From Rose Ejembi, Makurdi
The year 2020 has been a very remarkable year, a year which many, the world over will not forget in a hurry.
It is the year many families either lost loved ones, jobs and businesses to the Wuhan virus known as COVID-19 pandemic.
And for school children, their teachers and parents, the impact of COVID-19 cannot be overemphasized as all Nigerian schools lost a whole session to the pandemic.
Although, primary schools have finally resumed a new session across Nigeria, coping with or adhering to and enforcing COVID-19 protocols especially in primary schools has largely become a herculean task and a major challenge.
At St. Ann’s Primary School Adikpo, one of the public foundation schools in the headquarters of Kwande Local Government Area, of Benue State, pupils and teachers are still trying to cope with the new normal of the COVID-19 protocols.
To them, the issues of social distancing, constant hand washing, wearing of facemasks and rubbing the hands several times a day with hand sanitizers as well as avoiding crowded places is what the school which plus host to 490 pupils will.habe to learn o we time.
The school which is already writing its first term examination, according to Mrs. Pagher Lucy, Assistant Headteacher said COVID-19 has negatively impacted teaching and learning process.
“We have not been able to train the pupils as we should. We were in second term when schools were abruptly closed because of COVID-19 pandemic. It also affected the third term and part of this term,” Mrs. Lucy said.
When our correspondent visited the school on Monday, no pupil was seen with a facemask. However, hand washing facilities were positioned in strategic places within the school premises.
“We have provided facilities for hand washing. It has helped in keeping the pupils very neat,” the Assistant Headteacher said, adding that the students “are also afraid (of the COVID-19 pandemic).”
Although, both teachers and students are excited to have resumed school activities, the major problem, as explained by Mrs. Lucy is payment of school levies.
“We are happy that school activities have resumed. Of course, we have lost a lot in terms of instruction and learning, given that we spent a lot of time at home. Now that we have resumed though, the major problem is payment of levies by parents,” she went on.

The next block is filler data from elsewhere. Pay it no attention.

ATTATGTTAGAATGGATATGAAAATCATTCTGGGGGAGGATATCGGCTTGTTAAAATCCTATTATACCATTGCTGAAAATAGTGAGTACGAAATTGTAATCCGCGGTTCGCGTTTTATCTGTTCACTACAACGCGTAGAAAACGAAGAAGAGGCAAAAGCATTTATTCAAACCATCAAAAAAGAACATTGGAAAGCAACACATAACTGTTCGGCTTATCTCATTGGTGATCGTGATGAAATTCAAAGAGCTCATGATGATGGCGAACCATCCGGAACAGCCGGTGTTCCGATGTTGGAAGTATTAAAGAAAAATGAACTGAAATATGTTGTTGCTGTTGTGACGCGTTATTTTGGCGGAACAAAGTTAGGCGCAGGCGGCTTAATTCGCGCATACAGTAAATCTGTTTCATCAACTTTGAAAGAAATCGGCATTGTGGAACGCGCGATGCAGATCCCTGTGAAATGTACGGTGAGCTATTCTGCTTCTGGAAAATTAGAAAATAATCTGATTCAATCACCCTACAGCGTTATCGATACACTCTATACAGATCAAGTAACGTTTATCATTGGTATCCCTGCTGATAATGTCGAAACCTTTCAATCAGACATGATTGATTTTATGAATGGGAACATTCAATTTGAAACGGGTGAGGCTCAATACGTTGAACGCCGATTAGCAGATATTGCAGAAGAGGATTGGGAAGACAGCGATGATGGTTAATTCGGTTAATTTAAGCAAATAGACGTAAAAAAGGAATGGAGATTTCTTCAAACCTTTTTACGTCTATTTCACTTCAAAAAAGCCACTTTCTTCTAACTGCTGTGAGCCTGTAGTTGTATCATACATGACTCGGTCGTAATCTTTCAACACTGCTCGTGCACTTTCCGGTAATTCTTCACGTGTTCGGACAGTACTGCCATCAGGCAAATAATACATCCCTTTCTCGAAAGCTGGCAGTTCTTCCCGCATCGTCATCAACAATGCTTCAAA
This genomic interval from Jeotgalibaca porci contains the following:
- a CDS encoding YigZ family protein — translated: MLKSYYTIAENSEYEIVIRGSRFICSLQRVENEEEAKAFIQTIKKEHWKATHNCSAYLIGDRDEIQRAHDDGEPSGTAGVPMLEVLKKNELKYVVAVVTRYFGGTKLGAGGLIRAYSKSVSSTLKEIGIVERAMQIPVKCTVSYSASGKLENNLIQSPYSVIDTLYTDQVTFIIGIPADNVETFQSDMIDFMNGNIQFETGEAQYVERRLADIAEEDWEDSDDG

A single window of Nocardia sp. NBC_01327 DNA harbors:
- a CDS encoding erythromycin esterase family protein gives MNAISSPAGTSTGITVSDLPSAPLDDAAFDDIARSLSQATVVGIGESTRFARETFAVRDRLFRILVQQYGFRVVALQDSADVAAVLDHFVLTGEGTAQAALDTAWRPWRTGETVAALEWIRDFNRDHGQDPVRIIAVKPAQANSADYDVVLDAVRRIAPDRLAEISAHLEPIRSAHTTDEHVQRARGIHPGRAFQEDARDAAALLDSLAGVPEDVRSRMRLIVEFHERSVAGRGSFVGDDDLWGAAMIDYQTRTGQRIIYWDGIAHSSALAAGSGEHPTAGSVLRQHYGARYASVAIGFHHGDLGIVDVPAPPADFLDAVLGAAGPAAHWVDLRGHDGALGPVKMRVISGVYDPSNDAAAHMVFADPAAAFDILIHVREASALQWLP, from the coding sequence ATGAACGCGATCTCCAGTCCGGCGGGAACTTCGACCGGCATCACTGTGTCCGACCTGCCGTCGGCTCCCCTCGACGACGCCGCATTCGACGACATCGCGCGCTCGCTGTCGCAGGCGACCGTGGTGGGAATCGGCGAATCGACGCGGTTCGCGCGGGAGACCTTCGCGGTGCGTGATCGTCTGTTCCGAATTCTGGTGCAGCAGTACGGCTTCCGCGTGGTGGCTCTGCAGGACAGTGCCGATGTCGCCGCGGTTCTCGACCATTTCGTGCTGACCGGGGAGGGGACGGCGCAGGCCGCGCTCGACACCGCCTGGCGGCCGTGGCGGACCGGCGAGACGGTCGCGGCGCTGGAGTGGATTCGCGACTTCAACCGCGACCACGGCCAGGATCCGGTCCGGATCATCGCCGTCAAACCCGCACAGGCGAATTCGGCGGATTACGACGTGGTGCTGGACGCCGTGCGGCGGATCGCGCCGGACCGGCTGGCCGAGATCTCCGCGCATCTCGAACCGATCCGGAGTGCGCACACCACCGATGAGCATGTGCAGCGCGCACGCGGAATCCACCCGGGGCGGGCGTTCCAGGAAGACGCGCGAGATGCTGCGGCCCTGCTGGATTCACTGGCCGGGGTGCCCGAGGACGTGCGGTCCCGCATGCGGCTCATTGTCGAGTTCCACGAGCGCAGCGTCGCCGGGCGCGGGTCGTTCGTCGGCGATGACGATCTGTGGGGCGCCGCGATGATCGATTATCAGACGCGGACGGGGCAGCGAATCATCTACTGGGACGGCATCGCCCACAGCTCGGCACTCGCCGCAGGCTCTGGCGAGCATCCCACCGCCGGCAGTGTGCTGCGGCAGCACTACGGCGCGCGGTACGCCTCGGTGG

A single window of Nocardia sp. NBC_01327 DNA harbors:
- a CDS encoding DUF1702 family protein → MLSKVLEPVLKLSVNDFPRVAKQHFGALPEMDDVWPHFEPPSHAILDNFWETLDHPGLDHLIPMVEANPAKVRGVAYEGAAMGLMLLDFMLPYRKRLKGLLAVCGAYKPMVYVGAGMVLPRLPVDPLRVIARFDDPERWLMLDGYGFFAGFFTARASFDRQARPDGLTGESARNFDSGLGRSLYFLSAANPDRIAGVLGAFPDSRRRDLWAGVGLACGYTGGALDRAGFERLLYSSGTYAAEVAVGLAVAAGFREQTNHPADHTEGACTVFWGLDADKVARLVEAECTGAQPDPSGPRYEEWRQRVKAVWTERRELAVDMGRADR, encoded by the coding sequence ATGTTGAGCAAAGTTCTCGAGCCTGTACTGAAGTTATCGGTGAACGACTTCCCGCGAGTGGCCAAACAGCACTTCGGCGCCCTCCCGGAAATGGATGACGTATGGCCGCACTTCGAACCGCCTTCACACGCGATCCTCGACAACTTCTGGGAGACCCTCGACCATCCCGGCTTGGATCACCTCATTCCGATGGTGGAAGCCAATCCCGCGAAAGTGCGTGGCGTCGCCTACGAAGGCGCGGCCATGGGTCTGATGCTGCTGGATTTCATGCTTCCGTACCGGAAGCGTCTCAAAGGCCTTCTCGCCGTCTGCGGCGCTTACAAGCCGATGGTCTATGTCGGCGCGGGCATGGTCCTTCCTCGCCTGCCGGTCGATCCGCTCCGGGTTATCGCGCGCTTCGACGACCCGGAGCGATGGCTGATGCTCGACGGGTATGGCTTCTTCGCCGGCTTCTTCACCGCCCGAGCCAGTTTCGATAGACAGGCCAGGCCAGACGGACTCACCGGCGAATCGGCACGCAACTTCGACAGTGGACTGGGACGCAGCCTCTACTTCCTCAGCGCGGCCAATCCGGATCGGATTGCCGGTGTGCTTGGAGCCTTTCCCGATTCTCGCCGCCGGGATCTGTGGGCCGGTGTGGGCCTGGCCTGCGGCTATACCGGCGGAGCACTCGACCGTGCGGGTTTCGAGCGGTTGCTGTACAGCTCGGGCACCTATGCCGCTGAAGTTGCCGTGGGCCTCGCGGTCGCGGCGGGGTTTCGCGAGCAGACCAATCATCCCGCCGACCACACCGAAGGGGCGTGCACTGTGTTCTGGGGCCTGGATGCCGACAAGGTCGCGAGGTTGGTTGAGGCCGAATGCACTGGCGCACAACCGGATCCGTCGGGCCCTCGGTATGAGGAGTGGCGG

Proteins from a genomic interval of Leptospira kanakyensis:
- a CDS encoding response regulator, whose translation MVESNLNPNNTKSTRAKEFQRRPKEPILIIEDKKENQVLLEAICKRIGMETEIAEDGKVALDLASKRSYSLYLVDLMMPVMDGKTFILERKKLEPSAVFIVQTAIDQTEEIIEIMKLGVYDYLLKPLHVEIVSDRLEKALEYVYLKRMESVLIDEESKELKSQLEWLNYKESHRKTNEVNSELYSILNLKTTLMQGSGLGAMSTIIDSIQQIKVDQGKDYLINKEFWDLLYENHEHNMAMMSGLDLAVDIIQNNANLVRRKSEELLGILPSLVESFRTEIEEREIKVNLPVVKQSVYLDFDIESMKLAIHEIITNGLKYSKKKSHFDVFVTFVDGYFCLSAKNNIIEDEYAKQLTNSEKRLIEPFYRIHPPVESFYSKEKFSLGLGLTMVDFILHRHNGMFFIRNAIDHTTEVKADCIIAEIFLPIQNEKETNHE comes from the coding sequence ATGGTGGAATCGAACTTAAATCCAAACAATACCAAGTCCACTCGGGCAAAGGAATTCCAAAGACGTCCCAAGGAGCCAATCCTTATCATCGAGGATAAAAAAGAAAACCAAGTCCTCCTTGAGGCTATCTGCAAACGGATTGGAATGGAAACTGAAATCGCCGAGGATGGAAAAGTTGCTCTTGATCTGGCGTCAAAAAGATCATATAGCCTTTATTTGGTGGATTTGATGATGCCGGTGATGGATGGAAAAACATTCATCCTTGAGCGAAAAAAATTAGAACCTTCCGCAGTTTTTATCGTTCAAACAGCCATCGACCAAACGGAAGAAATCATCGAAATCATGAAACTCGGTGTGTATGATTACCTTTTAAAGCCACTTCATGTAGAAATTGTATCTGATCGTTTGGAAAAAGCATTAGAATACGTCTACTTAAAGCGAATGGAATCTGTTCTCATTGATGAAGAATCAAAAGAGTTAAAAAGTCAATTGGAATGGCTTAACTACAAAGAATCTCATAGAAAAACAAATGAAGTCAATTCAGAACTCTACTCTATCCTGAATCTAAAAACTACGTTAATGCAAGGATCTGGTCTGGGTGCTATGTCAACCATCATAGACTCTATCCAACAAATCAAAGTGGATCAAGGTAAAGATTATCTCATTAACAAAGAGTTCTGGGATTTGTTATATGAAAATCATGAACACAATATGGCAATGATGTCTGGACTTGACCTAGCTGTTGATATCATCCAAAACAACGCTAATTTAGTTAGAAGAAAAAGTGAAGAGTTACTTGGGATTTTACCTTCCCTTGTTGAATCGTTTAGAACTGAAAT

Mrs. Lucy who ensured that the body temperature of our reporter was checked before allowing her into her office maintained that it was the instruction from the education authority.
Posted on the right sidewall close to her office is a notice that specify three temperature ratings and their implications.
Top on the notice is the “normal temperature” rating (of 36 – 37.4 Degree Celsius), followed by “slight fever temperature (37.5 – 38.5 Degree Celsius)” and lastly, “high fever temperature (38.6 – 42.9 Degree Celsius),” and the corresponding indicator lights of green, yellow backlight, red backlight respectively.
She explained that there had been no known record or suspected case of the viral disease either in the school or within Kwande local education area.
Established by the Catholics, and later taken up by the Benue State Government, St. Ann’s primary school is one of the oldest foundation public schools in Kwande local government area.
Like many others in the area, the school became a ghost of itself and for more than two academic terms, both students and pupils only desired to resume school.
Anjoko Terfa, 10, is a Primary Five pupil of the school. Terfa said he is happy to have resumed studies.
“I am happy that school has resumed. Now I can continue my education, finish in time and then go to secondary school,” Terfa who hopes to become a lawyer in future quipped.
When asked why he was not wearing a face mask, the Primary Five pupil said he is not usually comfortable wearing the mask as he finds it difficult to breathe through it.
He however noted that he had made it a habit to constantly wash his hands from the hand washing facilities donated by UNICEF and placed within the school premises.
Although pupils are free from lessons during break time, sporting activities are not allowed. And this is where Aondona Queen, 13, a Primary six is concerned.
Nothing is the same again. From long time at home to several restrictions back in school, Queen is concerned about constant reminders from her teachers about social distancing and body contact.
She is nevertheless happy that classes have resumed. And although, she has not paid her fees, she is allowed access to examination. Her parents combine farming, with petty trading to make ends meet.
One of the teachers in the school, would rather not speak about COVID-19 because it already has done its worse.
In his refusal, the teacher succeeded in making reference to what appears to be the general belief of the people; Year 2020 should be removed from the world’s calendar.
Indeed, since February this year, when COVID-19 was declared a national emergency in the country, things have not been the same again. Education and religious institutions had been closed for prolong period of time, with ban on social activities, markets and restrictions on movement.
So, although, academic activities have resumed in the education sector in Benue State, COVID-19 has introduced a new regime, even in schools.
Queen, for instance is looking up to when she will have to liberty to enjoy her old way of playing around during break with her friends.